Today at the FEE (Foundation for Economic Education), Zachary Slayback has an excellent overview of the decline in entrepreneurship among those under 30 since the late 1980s. He writes,
Between local, state, and federal regulations placed on everything from who is allowed to braid hair to who can tell you what color to paint a wall and where to place a door and a schooling culture and system that encourages young people to waste away the first 22-30 years of their lives away from the market, the systems placed upon young people today create a climate extremely hostile to entrepreneurship and economic growth.
Regarding barriers to entry (like our egregious state occupational licensing laws), I presented a paper in April at the APEE (Association of Private Enterprise Education) annual conference in Las Vegas on the subject, offering a theological and moral analysis. Particularly relevant to Slayback’s detailed post, I wrote,
we may note that those who look at such barriers to entry and, nevertheless, find innovative ways to compete can completely disrupt entrenched market actors, rendering the market barriers that ensure their place of privilege ineffectual. Additionally, as Joseph Schumpeter pointed out, even the possibility of such creative destruction helps to mitigate monopoly power in the meantime. Despair, then, becomes the first enemy in the way of such revolutionary reform. And the Gospel message of life in the place of death, blessing in the place of the curse, and mercy in the place of condemnation, is an excellent source of hope.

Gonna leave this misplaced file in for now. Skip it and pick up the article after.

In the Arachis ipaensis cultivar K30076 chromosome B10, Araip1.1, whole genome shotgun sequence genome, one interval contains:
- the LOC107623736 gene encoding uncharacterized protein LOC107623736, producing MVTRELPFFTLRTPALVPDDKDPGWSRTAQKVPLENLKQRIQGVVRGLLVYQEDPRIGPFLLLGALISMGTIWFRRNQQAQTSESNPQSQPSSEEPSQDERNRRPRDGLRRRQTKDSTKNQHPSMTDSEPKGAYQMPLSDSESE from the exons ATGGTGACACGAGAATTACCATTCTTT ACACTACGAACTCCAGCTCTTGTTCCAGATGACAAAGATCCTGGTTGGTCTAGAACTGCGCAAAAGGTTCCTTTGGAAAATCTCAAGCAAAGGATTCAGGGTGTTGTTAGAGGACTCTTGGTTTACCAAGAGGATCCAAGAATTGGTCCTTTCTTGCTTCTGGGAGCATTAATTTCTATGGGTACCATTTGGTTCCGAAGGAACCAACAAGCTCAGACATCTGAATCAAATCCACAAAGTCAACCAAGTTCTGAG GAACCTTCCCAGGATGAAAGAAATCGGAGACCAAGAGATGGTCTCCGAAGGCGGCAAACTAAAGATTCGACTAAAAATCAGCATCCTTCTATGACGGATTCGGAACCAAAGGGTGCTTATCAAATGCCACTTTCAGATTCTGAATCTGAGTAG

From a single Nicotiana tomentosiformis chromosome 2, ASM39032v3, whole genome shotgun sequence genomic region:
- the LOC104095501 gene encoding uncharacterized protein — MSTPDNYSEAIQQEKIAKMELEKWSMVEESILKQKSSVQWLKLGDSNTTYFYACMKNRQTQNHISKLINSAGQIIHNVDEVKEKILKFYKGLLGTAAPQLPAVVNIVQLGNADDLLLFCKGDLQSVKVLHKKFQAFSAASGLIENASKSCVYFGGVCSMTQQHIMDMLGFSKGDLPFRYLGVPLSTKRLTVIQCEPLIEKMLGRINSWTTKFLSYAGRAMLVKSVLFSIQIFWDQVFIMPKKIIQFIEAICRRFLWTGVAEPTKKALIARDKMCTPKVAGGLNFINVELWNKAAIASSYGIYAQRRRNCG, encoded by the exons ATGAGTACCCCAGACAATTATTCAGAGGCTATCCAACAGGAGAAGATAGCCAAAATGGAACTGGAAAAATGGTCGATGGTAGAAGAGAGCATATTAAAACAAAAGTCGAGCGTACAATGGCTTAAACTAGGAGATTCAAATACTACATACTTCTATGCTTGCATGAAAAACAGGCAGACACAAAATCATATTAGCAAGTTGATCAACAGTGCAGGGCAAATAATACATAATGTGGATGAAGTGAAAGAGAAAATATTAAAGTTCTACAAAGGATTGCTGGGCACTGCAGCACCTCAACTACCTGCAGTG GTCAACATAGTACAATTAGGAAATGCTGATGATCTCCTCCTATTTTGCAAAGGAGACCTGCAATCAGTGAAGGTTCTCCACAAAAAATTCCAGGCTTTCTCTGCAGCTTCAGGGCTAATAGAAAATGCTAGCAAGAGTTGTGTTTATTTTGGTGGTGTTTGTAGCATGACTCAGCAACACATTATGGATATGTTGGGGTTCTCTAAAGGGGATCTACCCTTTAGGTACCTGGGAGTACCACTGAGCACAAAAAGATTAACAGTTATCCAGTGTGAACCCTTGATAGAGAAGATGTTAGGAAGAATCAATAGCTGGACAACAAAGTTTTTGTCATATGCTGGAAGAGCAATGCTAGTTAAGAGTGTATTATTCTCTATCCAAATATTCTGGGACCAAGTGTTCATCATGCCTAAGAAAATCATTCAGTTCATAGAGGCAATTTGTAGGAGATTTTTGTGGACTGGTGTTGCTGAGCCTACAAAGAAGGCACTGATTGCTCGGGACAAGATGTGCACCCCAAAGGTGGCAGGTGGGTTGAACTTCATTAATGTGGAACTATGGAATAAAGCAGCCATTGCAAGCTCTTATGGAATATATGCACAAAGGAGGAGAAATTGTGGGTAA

While I wholeheartedly support those who seek to repeal the regressive regulation that creates such barriers to entry, I think this is a point worth remembering as well. Indeed, Slayback notes,
Government regulators are notoriously slow to figuring out new technologies (I still have to pay my municipal sewage bill by mail) and the decentralized, low-cost nature of the Internet makes it harder to levy regulations on firms based there instead of a brick-and-mortar location.
Not surprisingly, “this area is more prone to seeing startups than elsewhere.” But the principle applies to all markets, to some degree. Or more accurately, it applies to all future markets. So cosmetology may be over-regulated now, but develop a new technique or technology that doesn’t quite fit the classification of cosmetology and none of those regulations will apply.
Slayback argues that our education system discourages this sort of thinking. I don’t disagree, but I would add the benefit of Christian hope to the need for education reform. Indeed, while I’m sometimes skeptical of the claim, many say that Millennials are less religious and less Christian as a generation, a decline that would correlate with the decline in entrepreneurship among the young as well.
Whether that is due to a common factor is an open question, of course. But if, despite such anti-entrepreneurial education, a person truly believes that Jesus Christ overcame death by his death and created the Church out of a bunch of quarrelsome fishermen — a big risk! — then perhaps she would be more likely to imagine that the risks of enterprise are not too much for her and that earthly failures are not the end of a truly heavenly life. Perhaps then, even despite her education, she’d have the hope that entrepreneurship demands and that can break through the unjust barriers to entry that stand in the way.